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Robots everywhere at CES 2017Roger and Ben break down the big robot trend we're seeing, in this giganto-size episode of The 3:59.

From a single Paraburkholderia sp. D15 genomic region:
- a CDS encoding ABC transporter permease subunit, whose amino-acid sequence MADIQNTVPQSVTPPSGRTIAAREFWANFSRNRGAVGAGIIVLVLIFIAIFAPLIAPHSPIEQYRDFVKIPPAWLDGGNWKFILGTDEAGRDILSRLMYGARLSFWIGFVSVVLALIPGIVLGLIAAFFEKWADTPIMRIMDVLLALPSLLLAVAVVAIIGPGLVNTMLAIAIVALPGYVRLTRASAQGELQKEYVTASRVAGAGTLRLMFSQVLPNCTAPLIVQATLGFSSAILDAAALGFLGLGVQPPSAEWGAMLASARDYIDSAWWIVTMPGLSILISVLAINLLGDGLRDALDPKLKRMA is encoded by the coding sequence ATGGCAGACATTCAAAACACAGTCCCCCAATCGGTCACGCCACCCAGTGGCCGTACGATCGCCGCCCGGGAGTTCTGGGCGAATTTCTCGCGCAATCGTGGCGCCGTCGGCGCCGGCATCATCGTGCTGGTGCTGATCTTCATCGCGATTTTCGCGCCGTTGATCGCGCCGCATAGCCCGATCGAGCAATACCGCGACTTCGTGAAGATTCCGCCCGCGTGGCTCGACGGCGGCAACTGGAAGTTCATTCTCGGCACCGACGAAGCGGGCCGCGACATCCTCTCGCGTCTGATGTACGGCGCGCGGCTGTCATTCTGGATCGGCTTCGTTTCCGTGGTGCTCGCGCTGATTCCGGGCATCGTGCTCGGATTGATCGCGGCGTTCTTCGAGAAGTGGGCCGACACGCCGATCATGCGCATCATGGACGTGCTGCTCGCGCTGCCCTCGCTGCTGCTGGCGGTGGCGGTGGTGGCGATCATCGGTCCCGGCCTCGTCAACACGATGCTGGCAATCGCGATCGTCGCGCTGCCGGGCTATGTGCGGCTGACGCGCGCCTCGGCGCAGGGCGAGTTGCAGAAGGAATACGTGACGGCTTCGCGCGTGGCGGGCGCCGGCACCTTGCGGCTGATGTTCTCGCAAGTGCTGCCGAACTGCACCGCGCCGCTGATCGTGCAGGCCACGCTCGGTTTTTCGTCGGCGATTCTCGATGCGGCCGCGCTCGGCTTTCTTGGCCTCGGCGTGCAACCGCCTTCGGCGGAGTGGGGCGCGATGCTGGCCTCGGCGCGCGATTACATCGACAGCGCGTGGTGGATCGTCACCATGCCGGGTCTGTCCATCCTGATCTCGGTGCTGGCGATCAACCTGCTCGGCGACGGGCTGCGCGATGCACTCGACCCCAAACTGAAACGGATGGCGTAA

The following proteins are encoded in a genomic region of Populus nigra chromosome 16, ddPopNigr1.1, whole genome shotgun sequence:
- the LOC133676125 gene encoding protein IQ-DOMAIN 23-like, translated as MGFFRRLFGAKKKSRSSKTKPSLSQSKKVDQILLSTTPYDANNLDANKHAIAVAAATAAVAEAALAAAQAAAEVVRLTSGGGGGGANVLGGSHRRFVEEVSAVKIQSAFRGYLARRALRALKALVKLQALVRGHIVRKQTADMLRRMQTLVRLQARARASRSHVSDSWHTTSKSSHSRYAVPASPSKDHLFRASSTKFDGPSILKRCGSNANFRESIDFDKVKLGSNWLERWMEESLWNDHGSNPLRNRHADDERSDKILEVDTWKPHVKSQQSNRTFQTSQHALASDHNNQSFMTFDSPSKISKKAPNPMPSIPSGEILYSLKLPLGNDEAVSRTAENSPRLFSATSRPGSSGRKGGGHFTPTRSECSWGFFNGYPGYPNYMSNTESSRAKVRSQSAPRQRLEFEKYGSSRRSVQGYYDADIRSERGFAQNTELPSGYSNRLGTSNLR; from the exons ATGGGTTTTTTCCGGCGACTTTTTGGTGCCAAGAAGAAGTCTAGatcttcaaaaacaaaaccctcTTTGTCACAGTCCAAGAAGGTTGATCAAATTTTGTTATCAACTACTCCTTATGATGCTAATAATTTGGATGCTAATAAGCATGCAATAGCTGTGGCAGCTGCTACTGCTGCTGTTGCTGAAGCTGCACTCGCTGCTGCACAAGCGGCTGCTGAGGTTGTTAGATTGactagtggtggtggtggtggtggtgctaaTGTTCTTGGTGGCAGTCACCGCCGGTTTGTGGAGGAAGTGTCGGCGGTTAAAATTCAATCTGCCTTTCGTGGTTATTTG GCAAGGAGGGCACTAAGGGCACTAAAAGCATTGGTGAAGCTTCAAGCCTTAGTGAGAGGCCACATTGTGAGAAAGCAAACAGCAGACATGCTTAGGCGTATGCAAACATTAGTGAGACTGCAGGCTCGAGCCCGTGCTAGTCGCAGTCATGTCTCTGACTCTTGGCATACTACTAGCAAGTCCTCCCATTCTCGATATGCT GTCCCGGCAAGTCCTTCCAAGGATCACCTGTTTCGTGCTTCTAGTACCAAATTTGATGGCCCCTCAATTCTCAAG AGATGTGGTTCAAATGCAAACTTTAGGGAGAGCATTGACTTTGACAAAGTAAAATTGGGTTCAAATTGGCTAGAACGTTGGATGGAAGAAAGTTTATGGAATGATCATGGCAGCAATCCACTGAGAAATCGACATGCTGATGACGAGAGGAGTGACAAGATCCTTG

[MUSIC] Hello everybody, and welcome to day to of CES 2017 at the CNet stage. I'm IA Zach Turner. I'm joined once again by Roger Cheng and Ben Foster for a giganto sized episode of our excellent bite sized news podcast. The 359. If you're new to the show, Roger and Ben break down the most important tech stories in about four minutes. Today, we'll be talking for a lot more than four minutes. Let's talk about T-Mobile first up. Roger, you're a T-Mobile expert. [LAUGH] Let's talk about what they introduced last night. So it's really just a set of discounts, a set of incentives really to get you to switch to their unlimited data plan The first thing is basically removing taxes and fees so it's whatever the advertised rate is whether it's $400, $70 for your plan. It's exactly what you pay right? Your phone bill you probably see a listing for the actual rate and then a whole number of line items adding up to a huge huge bill and so what. There trying to do is simplify that, so what you see if what you get. So they basically cut the price again? Yes, actually they essentially cut the price and absorbed the taxes themselves. Yeah, so I've seen some headlines reading, and this is incorrect, that they've eliminated taxes and- [CROSSTALK] By the way, my headline had it in quotes. Which is why I explained it- Yeah can't like, avoid taxes. That [CROSSTALK] You were saying Ben is that they've taken the price of the actual plant, cut it and then [INAUDIBLE] Arguably for the customer, ultimately they do lose the, they don't have to pay the taxes anymore so that's, I mean they're paying taxes but that's- Yes, there are two things that are certain Roger. Nope. Three things that are certain. Wait, Death, taxes, And T-Mobile John Legend wearing pink Yeah, well that magenta, actually. My, my god. The other feature that they announced. If you use 2 gigs of data or less, they will give you a credit of ten dollars a month. A month. A month, yeah. So as long as you're on WiFi, and you're not bogging down their network, they're gonna give you another discount? Well it's not really designed for people who are heavy users, right? This is for your father, grandfather Someone who doesn't use a phone that much, or really who just texts and emails, and 2 gigs of data is plenty of data for them. I think what this is really, this isn't really a game changer at all. What this is is fixing the issues with the last T-Mobile One announcement, right? When they first said that we're going to move to unlimited data. Everyone's going to get unlimited data. People were pissed, right? People weren't happy about that because That was one price. Like, if I wanted a cheaper plan with less data, I no longer had that option. So, what T-Mobile did yesterday was offer enough incentives to get everyone to switch onto that plan. Okay, so, we've got their simplified plans, when it comes to that. There's also The idea that this one is another Uncarrier movements. They've stopped numbering these things in a regular article because they were like Uncarrier 12. Well this was an Uncarrier 13. And I- At some point when you're at carrier 20 or 25, it's going to sound really Old and dumb, right? Well, my question is are they making any money, they keep doing these added incentives, it seems like they're getting additional customers? But is it working for them? Is it helping the bottom line at all? Financially speaking they're actually doing pretty well. Okay. Look, the deal with the limit plan, it did raise the price for a lot of people. If they were jump into a new plan now. It's more expensive than it would've if they had a basic plan. So, what they- And that 2 gig model that you're describing. Exactly. So, they've actually kind of stabilized how much money they've made. After all the crazy incentives that they threw in early, like in the Uncarrier movement, they've actually started to make money. It's starting to pay off for them. Yeah. Okay, fine. I'm a Verizon customer though. Are they gonna start giving me free pizza? Well, I don't think Verizon's gonna be- T-mobile backed out of that free pizza deal with Dominoes I know, but one free pizza. That took like a day or two? I think about two weeks that was dead, so the question is, yeah Verizon so the question is, will other manufacturers, no not manufacturers, will other carriers follow suit? Like T-Mobile now and then they seem to like rattle the cages of the wireless carriers to the point that they change what they're doing So, do you think that this is gonna change what Verizon or AT&T or Sprint does? Well you saw Sprint already kind of moved to unlimited plan. And Verizon has said they're still not gonna do it. But if you look at the history of what T-Mobile has done in terms of [UNKNOWN] kill subsidies, kill contracts. The rest of the industry has moved in that direction. And really T-Mobile's hoping that we get to this point where all mobile data is unlimited. You're watching a video version of the 3:59 on podcast. It looks like Roger's about to drop a beat. That's right. [LAUGH] He's got the mic- Most people hold the mic at the bottom, but- [NOISE] He's dropping a beat right now. Wow! And I'm done. Okay, so this is a super extended giganto episode of 3:59. And you would luckily, [CROSSTALK] We had a special appearance of Brian [UNKNOWN]. So thank you very much for showing up. He showed up. Yeah. And so let's keep talking about this. So you had John the [UNKNOWN]. Yep. Did he offer you any [UNKNOWN] tips cuz the man [UNKNOWN]. Yeah, well I've got bright yellow shoes so There he is. I've got bright yellow shoes which he took offense to because it's, all these [UNKNOWN] guys always see colors in branding. Like if I'm wearing blue, I'm AT&T. If I'm red, we're We're Verizon, apparently, so- So is that why you flipped me off when I was wearing that yellow shirt? Exactly. [LAUGH] So that didn't actually happen, but that's like something [CROSSTALK] [CROSSTALK] He was like, you should get new shoes. Yeah, you shouldn't wear yellow- By the way, my shoes are awesome, and I'm not changing them. I like the yellow and black Thank you. Like a bumblebee. Thank you. It's a good thing. That's why you're called Roger the bumblebee Chang. I will be now and that is so sad. Now we've got bumblebees, we've got a fox, we've got the wolf. We've got [UNKNOWN] is the wolf. That is the wimpiest Nickname. I like it. I do. I think it is actually very becoming of you so. You look great bumblebee you look great. [LAUGH] Okay let's talk about robots okay guys robots are a huge trend at CES this year. We've seen all kinds of things, LG's got like a whole bunch of them there at their booth. There's like Links of the human elective, the humanoid elective thing. Where do you wanna start on this? I think LG's have had the most interesting things because they're like, we've got robots and this is now going to be normal. Yeah, well look so that's the thing, I kinda take some issues with it. The hub robot that they announced I thought it moved around, and it's really- It does move, it- Move. It has a- But it doesn't move around. It has a face- It has a face but it doesn't move around, it'll- It's not really a robot or is it just a speaker with a cool little gimmick? The actual device, the hub, it's a little two part snowman if you look at it that way. Right. And it does wiggle, and it can turn around. But it can't drive itself to you. [CROSSTALK] What's the point of doing that? Like, what exactly, why would you give the thing a face if you don't. So actually, I talked to him about that. They said the design was intentional. It was really to create this emotional attachment. Okay. And it is cute. It's adorable. [CROSSTALK] And the weird thing is you interact with it on its face, it's a touchscreen, it's got two little eyes on it, and it's just a fingerprint magnet. Yeah, I feel like I'm doing something rude when I'm touching its face, like- Yeah yeah, you're touching its face. I'm sorry, I'm sorry. To interact with them. You know what, okay, I'm solved, I wanna swaddle this thing. I feel emotionally connected with it now. [LAUGH] This really feels very good for me. You're joking about emotional connection, that seems to be a huge thing that this company is trying to do, to have an actual ->> Totally Connection to this robot. Yes [CROSSTALK] People will. Personify these things, if they can interact with them in a certain way, absolutely, but I mean this is like, maybe it's a little too simplistic to just give it two simple little eyes, I just, I don't really see how that works exactly, but Maybe people really like it. I don't know. Right know we're seeing a video of the airport vacuum cleaner robot which they didn't mention on their Keynote [LAUGH] but that is a thing. They didn't announce any partnerships. Wait a vacuum cleaner? [CROSSTALK] Not the air robot. What makes it a robot and not just a A vacuum? a vacuum cleaner? It's got a face. I think that's the actual, what's the line. Is that the criteria? Does it have to make it a robot? I don't know. Have you seen pepper on the floor? I like pepper. Pepper moves around. It looks like a robot. It looks like what you think a robot is. It's got like this touch panel. And it looks very non-threatening, right. It's a very friendly face. That was the whole intention. It's super friendly. But granted, if I bumped into pepper in a dark back alley somewhere and pepper was like Angry, I think that would be terrifying because it's so cute looking. Look you bring up pepper and that's right cuz our reporter Katie Collins actually managed to play a game of Cards Against Humanity against Pepper. The best part about Cards Against Humanity is just how vile it can get. Yeah. So how can pepper Play Cards against Humanity. It's a program to be violent off and on. So it could be the [UNKNOWN]. It doesn't offer the answers. It gives you the combination and you're suppose to select it. It acts as the judge, it's like the MC. You give the answers and it judges which is the funniest. How is Pepper qualified? It's qualified. But how? So it had the database with basically every single term and every combination, and it could do that because it's a robot, right? And it sort of stacks against the best answers, the answers [INAUDIBLE]. I would like to try that, that's actually kind of cool. So it's basically using big data. Well that just means that somebody has pre-judged the best combinations, and told this robot this is the way to go. Yeah, but it is based off of sort of crowd source. So it can change then? Absolutely. Okay. Yeah. So what's interesting about that too is that why would Pepper do Cards Against Humanity? It's another one of the, going back to the original point of, we want to make these things have an emotional connection. We want people to personify them in a certain way. We want people to keep interacting with this stuff, so, that's why you see certain little things like Cards Against Humanity. That's why Alexa tells jokes. And different things like that. So I think we're gonna see a lot more of that kind of stuff from robots, voice assistance. Just to get people a little more comfortable with this stuff. It's still very new to a lot of folks. I find this very troubling, cuz the thing is, remember the Sony Ivo dog robot, People had a whole bunch of these things and the thing is they're becoming sad because they're trying to repair them and there's no longer parts. So they have an emotional connection to these devices and they're dying. No. So the thing is you should buy 20 or 3D printer parts. People are actually 3D printing parts to save their [INAUDIBLE] so these robots that people are having attack. That's incredible. Yeah cuz you're creating this emotional attachment. you're also causing grief with people so be aware that you're buying delayed sadness anytime that you buy anything. My god. I hope that people don't start burying their robot dogs. They recycle them. Let's go into the next big thing. We've got all kinds of stuff. It's on Ben's list. What are we talking about? So the next big thing was yesterday with Brian Cooley and Lindsay Turintine, it was this whole big effort about the smart home. How do we get the smart home to be much more significant. One of the points that I thought was really interesting that was mentioned there was a lot of these smart home and home automation features maybe 6 or 7% of the US population has actually interacted with them so far. Upwards of 90% of folks haven't talked to Alexa. They don't really know what a lot of this stuff is. They don't know how to turn on and off their lights using their voice. So, there's this enormous amount of opportunity to get people to really start using the smart home a lot more. So we'll see if it happens. You also brought up that [UNKNOWN] concerns, right? That was the [UNKNOWN] issue? Yeah, they showed this Mr. Robot video onstage that was just kind of this terrifying potential of everything that could possibly go wrong in a fully integrated smart home, where this woman was in the shower while some hacker Made it really, really hot and she had to get out of the shower. All of a sudden, the alarms were blasting and she was on the phone with some tech somewhere and they said well, unplug it, unplug the system. And it'd be like, there is nothing to unplug, it's all in the walls. So eventually she had to leave her house and the Mr Robot people took over or whatever. This was just this scary notion of As we automate more things, as we add more Wi-Fi connections into things, like a worst case scenario. And it could be potentially even worse than that->> Look, this isn't even worst case scenario though, right? Yeah. Like we saw that with the botnet attack last year. These connected devices were all kind of put together sort of an army of botnets that took down the internet, right. So There's definitely I think a legitimate threat there. And I think that's part of the reason why a lot of people haven't tried this stuff. It's a little scary right? It's a little intimidating, and their privacy concerns are legitimate. Yeah, and in fairness to Google and Amazon who were on stage they said, anytime we develop these platforms we do it with security is paramount. They're obviously very mindful of the fact that this is new technology, they wanna get people Interested in it and they wanna get people comfortable with it. Well look, the thing of it is, yes, Google and Amazon, all these big companies have lots of resources to put into security. Where you get into trouble is with a lot of these smaller companies that are building products that don't have the resources for security. Their focus is building a product, getting it out, selling it. I imagine for a lot of them, security and privacy are fairly low on the totem pole. Very good point. They may not say that. But it's clear that all these companies are not thinking about security. So Google specifically referenced that and they said that it's incumbant on us to really try to find these smaller companies and help them and give them the tools that they need. Because it doesn't help us if there are theses botnet attacks that are really kind of hurts that situation. One other thing I want to mention that was Kind of referenced that the next big thing was the idea of, what does a future smart home look like? And it's basically, everything is automated. So we talked about what could go wrong if everything is automated. Well, we have this cool video about well, here it is right here. You basically walk to your door. It unlocks, it opens for you. The lights turn on. The blinds change exactly how you want them to be. The oven turns on and you can start cooking your food. The refrigerator tells you what may or may not actually start going bad. So maybe you want to make a salad tonight. Something like that, so. It was all very integrated from front to back and it, I don't know. I thought it was kinda cool. Obviously, we're a couple years away from that but I don't know. What do you guys think? Would you want to live in a house like that? Of course I do. I live in a house like that now. No. You don't want that? No. Okay, we're gonna have to, we're actually running out of time, you believe this? Move it off. All right let's talk about smart pajamas, is that what we're talking about? $200 PJs? We are talking about Under Armor. Okay you tell me about it, cuz I saw this and I'm like, why would you pay $200 for PJs? Cuz, you're comfy but, $200 Yeah well, this is sleep wear technology apparently. These are some very expensive pajamas, about 100- Are they connected? They are not connected. Not connected. Fortunately hackers cannot get to your pajamas. Good to know. Fortunately. There's no [UNKNOWN] for it. No, what it does is, is that there's special fabric that absorbs some of the far infrared heat that your body emits, and transfers it back in. It's supposed to Promote better sleep and better by recovery. Now this is somehow tied to Tom Brady the, is it quarter back, is that right? Yes, so under armour part of the Tom Brady to basically pitch this. This is gonna be the subject of the under armour keynote. The CEO is speaking later today at the show. So Tom Brady is pitching PJs for under armour, is this correct? This is correct. [CROSSTALK] This is where technology is going now. [CROSSTALK] To help you recover. Technology is a hot, hot trend, right. You see->> Well, yeah, [INAUDIBLE] the heat back. Ha-ha, iPhone and night. [LAUGH] Sorry, guys, big derail. No, look, a lot of these companies are looking to. There are motion trackers for sleep. They're in the bed. There is night mode, or night vision for, or night shift? What is night mode for iPhone, right? Yeah. Technology companies are increasingly conscious of the fact that people need to get more sleep, better sleep. And as a father of a nine month old, I completely agree Hope one day that actually happens. Do we try to cram in the PC talk right now what do you think guys? Of course. This is 359 let's cram in as much as possible. Do you believe that we're talking about PC's personal computers right now? No. Okay so there's [INAUDIBLE]. There's a Dell Latitude 7285 so one of the first laptops from Dell that actually has a wireless charging base. I've seen that on the floor for the longest time. Intel was like wireless charging. We're gonna have it on a laptop. I'm like when? When it finally happens. Wait, wait, wait. But it's a fairly large base, I mean- Well yes. You just keep it that, why don't you just plug it in? It's not- Come on Roger. It's not that much harder to plug it in. What fun are you? [LAUGH] Come on. What is your beef with wireless charging? No, I love wireless charging, it makes sense for phones where you could move them around and like, you could charge at Starbucks or whatever, but This is just moving the charging plate around. If you took a laptop with you- Well you'd have multiple plates I'd imagine. That way you could put your device down right away. How many plates are you gonna have? Three. Maybe you could buy a laptop bag for your plate. Yeah, a separate bag though. Okay, well you guys are ridiculing this, I find the video, I thought it was cool. When I go to my desk, I put the laptop down, I don't want to plugin a whole bunch of stuff. I could have wireless USB which is not a thing. By the way, the plate Has to be plugged in. You realize that right? Well yes of course it's like a key charger. I'm just saying. No wireless charging is truly wireless. Its not like a [UNKNOWN] Tesla situation. I just think it makes less sense for a computer than it does for a phone. I don't agree at all. I think those things should be built into desks at some point where we can just put that down. Yep, that's the Dell there, that's a two in one, it's taking it apart right now in the video and it's supposed to be a charging plate as well for it. I still think that wireless charging- There you go, look at that. Look at that baby, whoo. Imagine you go to a boardroom and there's all of these charging plates without having these ridiculous proprietary You know what, I'll stay for whatever else. You have a good point. They have them build into that. That sort of integrated the vision of future. That, I can get the mind, for sure. That's not my future stuff a little bit more of a razor because they had a- [UNKNOWN] Crazy laptop called project Valerie. It's a concept device. Now Razor does, they show a lot of concept device, right and sometimes they never come out but then you're like Razor will come up with this and here's your laptop supposedly. And so we've got this three screened laptop. [LAUGH] And the- What? Yeah. Yeah. Those two screens pop off the sides and this is enormous. They actually have it on the show floor. There's no plan for this to actually come out by the way. There's no product release date. This is Not mention that. I feel like a lot of these gaming laptop companies that's what they do with these shows. They come out with the craziest, funkiest product you can find to get the attention and then maybe it shows up. We'll see. I mean it is pretty amazing. I'm not even a gamer and I kind of want one. It's fantastic looking. I like the idea. I don't think I would ever buy it. Okay, I think one day when they're rollable, I see that happening a lot, but I do like the idea that they bother to do it. Because that's crazy, that's great engineering, you're right, it's a nice show piece to get their attention, but if they find out that people actually want this, Razer is crazy enough to do it I think. Yeah, absolutely. Could charge like $7000, and people are like yeah. Someone will buy it. Gamers will buy that thing. Yeah. Or if you do a lot of CAD work or video editing. You have this thing on you. I like it. If you're running storage for CNET. Yes. [LAUGH] Three giant screens- I could actually see how I would use that, that would be awesome. I like it. Anyway I think that's gonna have to wrap it up for us guys. You think so? All right, all right. You can find us 359 on iTunes, Sound Cloud, Google Play and? Of course! CNET.com. For the 359 podcast, I'm [UNKNOWN] I'm Roger Chang. I'm Ben Fox Ruben. Thanks for watching. [MUSIC]